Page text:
“Lor’, blimey, Joe,” he said, “I’m blasted drunk, I am! Thought I was in old Wipers, I did, and see one of them blessed cru-crushifixes!”
The other, rather less away, pulled at his arm. “So yer did, ole pal,” he said. “It’s there now. This ’ere’s some Cartholic place or other. Come hon.”
“Strike me dead, so it is, Joe, large as life! Christ! oo’d ’ave thought it? A bloody cru-cru-chifix! Wat’s old England comin’ to, Joe?” And with drunken solemnity he began to make a sign of the cross, as he had seen it done in Belgium.
The other, in the half-light, plainly started. “Shut your bloody jaw, ’Enery,” he said, “It’s bad luck to swear near a cruchifix. I saw three chaps blotted out clean next second for it, back behind Lar Basay. Come on, will yer? We carn’t stay ’ere all the blasted night.”
“You are down on a chap, you are,” said the other. “Hi don’t mean no ’arm. ’E ought to know that, any’ow.” He got unsteadily to his feet. “’E died to save us, ’E did. I ’eard a Y.M.C.A. bloke say them very words, ’E died on the cru-cru-chifix to save us.”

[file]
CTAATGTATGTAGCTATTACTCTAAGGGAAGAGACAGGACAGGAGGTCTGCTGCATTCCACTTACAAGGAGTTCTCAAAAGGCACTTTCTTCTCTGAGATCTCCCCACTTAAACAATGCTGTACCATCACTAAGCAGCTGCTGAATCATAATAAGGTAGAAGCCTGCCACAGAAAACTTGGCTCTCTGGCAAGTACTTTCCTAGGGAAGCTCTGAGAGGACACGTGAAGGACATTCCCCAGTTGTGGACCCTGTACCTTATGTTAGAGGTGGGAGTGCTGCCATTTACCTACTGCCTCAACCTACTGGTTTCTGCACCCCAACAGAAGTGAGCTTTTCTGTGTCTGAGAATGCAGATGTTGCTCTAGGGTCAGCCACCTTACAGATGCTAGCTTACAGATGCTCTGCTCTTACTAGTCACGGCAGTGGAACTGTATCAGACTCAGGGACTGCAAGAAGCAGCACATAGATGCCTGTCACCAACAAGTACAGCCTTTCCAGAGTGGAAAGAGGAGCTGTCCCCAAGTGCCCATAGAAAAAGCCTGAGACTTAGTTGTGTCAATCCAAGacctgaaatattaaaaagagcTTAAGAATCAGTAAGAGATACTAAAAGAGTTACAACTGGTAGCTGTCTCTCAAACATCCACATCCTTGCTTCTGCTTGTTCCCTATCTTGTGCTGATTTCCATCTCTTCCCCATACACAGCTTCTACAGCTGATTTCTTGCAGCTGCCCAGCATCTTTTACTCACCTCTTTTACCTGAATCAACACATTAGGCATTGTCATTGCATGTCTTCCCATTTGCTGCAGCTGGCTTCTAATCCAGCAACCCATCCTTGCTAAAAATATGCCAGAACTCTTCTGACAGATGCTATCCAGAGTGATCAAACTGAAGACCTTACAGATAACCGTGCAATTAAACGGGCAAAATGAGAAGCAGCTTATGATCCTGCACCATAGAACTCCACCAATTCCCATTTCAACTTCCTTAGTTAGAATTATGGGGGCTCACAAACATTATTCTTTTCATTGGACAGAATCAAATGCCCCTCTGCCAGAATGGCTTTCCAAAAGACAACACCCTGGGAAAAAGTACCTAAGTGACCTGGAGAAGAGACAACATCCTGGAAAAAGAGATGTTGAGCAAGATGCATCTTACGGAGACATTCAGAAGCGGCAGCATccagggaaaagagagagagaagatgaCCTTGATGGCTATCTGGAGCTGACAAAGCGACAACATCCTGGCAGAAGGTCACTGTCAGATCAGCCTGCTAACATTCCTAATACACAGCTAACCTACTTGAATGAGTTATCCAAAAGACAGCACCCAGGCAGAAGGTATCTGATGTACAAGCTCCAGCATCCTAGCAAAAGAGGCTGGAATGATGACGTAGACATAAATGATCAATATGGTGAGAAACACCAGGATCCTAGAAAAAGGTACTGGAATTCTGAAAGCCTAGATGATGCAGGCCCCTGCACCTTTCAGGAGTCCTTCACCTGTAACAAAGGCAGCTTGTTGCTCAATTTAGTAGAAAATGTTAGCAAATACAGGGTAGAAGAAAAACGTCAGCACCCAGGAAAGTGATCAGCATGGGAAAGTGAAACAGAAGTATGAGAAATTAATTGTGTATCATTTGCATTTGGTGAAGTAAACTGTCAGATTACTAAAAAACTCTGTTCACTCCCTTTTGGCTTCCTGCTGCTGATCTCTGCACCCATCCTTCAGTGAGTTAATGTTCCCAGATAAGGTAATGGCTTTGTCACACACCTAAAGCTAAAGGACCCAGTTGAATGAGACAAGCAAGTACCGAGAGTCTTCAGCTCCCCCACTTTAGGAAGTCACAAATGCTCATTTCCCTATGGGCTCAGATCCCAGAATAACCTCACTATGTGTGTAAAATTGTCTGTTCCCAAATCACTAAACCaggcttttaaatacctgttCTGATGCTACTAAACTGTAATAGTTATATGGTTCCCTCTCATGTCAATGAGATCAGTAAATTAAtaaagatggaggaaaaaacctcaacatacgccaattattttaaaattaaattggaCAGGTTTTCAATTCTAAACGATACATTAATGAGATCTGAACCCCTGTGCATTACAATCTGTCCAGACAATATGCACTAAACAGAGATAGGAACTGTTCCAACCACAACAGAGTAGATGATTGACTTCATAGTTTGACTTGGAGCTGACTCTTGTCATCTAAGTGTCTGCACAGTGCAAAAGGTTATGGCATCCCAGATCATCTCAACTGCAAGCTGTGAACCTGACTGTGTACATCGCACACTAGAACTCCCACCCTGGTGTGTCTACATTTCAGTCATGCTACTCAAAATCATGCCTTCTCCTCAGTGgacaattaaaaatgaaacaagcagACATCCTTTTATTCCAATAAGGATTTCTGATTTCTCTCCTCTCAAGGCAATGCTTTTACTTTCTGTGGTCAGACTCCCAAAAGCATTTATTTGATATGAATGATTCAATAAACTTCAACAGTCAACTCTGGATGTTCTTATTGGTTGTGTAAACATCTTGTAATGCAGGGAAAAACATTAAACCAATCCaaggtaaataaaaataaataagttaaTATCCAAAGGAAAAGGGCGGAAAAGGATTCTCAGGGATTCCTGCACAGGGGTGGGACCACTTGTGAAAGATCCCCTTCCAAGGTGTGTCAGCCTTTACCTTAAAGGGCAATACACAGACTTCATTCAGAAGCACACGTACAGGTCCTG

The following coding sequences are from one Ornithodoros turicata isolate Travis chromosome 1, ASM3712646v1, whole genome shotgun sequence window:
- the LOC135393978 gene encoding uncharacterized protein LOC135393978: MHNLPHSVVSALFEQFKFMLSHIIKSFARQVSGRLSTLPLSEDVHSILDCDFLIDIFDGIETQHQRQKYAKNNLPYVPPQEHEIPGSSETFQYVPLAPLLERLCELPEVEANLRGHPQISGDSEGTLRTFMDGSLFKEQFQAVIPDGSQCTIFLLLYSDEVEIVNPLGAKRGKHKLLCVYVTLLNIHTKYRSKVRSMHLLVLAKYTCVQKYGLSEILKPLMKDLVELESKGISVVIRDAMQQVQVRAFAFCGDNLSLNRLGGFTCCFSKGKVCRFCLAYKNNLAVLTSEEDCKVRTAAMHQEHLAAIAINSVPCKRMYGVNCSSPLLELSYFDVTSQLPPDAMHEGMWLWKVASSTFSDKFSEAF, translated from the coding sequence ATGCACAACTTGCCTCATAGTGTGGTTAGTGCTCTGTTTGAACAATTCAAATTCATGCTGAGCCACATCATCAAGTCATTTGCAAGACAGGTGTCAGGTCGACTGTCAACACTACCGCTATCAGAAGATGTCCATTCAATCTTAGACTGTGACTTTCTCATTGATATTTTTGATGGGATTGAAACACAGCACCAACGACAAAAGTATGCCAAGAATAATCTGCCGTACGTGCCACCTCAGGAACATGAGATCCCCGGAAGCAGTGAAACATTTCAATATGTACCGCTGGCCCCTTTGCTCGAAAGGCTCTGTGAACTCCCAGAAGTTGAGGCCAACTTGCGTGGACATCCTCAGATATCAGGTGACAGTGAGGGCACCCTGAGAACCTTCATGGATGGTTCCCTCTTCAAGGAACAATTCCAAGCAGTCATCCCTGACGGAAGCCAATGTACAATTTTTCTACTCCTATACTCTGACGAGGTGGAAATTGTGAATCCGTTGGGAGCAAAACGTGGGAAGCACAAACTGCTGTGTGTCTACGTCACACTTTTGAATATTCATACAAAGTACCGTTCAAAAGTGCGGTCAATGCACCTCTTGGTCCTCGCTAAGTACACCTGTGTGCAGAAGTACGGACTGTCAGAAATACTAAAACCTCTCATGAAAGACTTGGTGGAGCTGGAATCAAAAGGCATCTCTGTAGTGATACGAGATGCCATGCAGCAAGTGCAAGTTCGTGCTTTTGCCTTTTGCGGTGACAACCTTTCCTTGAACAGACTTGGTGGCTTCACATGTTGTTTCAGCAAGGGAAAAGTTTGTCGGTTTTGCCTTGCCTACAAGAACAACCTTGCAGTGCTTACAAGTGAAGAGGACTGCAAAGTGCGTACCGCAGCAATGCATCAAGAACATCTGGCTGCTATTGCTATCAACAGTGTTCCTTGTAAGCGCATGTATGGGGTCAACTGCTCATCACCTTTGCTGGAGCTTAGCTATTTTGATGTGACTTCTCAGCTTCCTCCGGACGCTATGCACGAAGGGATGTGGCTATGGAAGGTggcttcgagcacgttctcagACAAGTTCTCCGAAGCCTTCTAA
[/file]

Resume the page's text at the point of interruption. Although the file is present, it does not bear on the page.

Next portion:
“’Ere, cheese it, you fool! We’ll have somebody out next. Come away with yer. I’ve got some Bass in my place, if we git there.”
At this the other consented to come. Together they staggered out, not seeing Sir Robert, and went off down the street, “’Enery” talking as they went. The General stood and listened as the man’s voice died down.
“Good for yer, old pal. But ’E died to save us hall, ’E did. Made a bloomer of it, I reckon. Didn’t save us from the bloody trenches—not as I can see, any’ow. If that chap could ’ave told us ’ow to get saved from the blasted rats an’ bugs an’....”
Sir Robert pulled himself together and walked away sharply. By the cathedral the carven Christ hung on in the wan yellow light, very still.
Peter lay on a home-made bed between the blankets and contemplated the ceiling while he smoked his first cigarette. He had been a fortnight at Rouen, and he was beginning to feel an old soldier—that is to say, he was learning not to worry too much about outside things, and not to show he worried particularly about the interior. He was learning to stand around and smoke endless cigarettes; to stroll in to breakfast and out again, look over a paper, sniff the air, write a letter, read another paper, wander round the camp, talk a lot of rubbish and listen to more, and so do a morning’s work. Occasionally he took a service, but his real job was, as mess secretary, to despatch the man to town for the shopping and afterwards go and settle the bills. Just at present he was wondering sleepily whether to continue ordering fish from the big merchants, Biais Freres et Cie, or to go down to the market and choose it for himself. It was a very knotty problem, because solving it in the latter way meant getting up at once. And his batman had not yet brought his tea.